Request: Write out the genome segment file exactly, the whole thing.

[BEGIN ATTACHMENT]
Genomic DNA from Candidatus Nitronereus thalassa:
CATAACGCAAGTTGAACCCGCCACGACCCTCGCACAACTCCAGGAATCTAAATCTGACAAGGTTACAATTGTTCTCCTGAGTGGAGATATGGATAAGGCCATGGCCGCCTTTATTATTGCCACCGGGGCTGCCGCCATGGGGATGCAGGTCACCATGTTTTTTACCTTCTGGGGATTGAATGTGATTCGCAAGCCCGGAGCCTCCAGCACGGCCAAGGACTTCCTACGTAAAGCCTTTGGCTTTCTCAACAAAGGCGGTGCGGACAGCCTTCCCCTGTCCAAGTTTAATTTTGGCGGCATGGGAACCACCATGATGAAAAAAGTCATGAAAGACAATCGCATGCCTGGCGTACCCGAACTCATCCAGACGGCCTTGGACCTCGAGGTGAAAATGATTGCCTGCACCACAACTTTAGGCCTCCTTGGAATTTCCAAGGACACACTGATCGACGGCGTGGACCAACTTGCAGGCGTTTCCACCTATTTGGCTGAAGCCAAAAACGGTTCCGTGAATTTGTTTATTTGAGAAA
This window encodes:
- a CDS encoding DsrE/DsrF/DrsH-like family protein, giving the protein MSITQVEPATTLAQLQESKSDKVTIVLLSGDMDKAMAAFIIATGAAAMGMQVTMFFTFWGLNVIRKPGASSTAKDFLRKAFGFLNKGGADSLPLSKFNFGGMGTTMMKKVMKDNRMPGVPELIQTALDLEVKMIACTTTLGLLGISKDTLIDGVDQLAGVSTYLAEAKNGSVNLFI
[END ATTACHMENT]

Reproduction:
Genomic DNA from Candidatus Nitronereus thalassa:
CATAACGCAAGTTGAACCCGCCACGACCCTCGCACAACTCCAGGAATCTAAATCTGACAAGGTTACAATTGTTCTCCTGAGTGGAGATATGGATAAGGCCATGGCCGCCTTTATTATTGCCACCGGGGCTGCCGCCATGGGGATGCAGGTCACCATGTTTTTTACCTTCTGGGGATTGAATGTGATTCGCAAGCCCGGAGCCTCCAGCACGGCCAAGGACTTCCTACGTAAAGCCTTTGGCTTTCTCAACAAAGGCGGTGCGGACAGCCTTCCCCTGTCCAAGTTTAATTTTGGCGGCATGGGAACCACCATGATGAAAAAAGTCATGAAAGACAATCGCATGCCTGGCGTACCCGAACTCATCCAGACGGCCTTGGACCTCGAGGTGAAAATGATTGCCTGCACCACAACTTTAGGCCTCCTTGGAATTTCCAAGGACACACTGATCGACGGCGTGGACCAACTTGCAGGCGTTTCCACCTATTTGGCTGAAGCCAAAAACGGTTCCGTGAATTTGTTTATTTGAGAAA
This window encodes:
- a CDS encoding DsrE/DsrF/DrsH-like family protein, giving the protein MSITQVEPATTLAQLQESKSDKVTIVLLSGDMDKAMAAFIIATGAAAMGMQVTMFFTFWGLNVIRKPGASSTAKDFLRKAFGFLNKGGADSLPLSKFNFGGMGTTMMKKVMKDNRMPGVPELIQTALDLEVKMIACTTTLGLLGISKDTLIDGVDQLAGVSTYLAEAKNGSVNLFI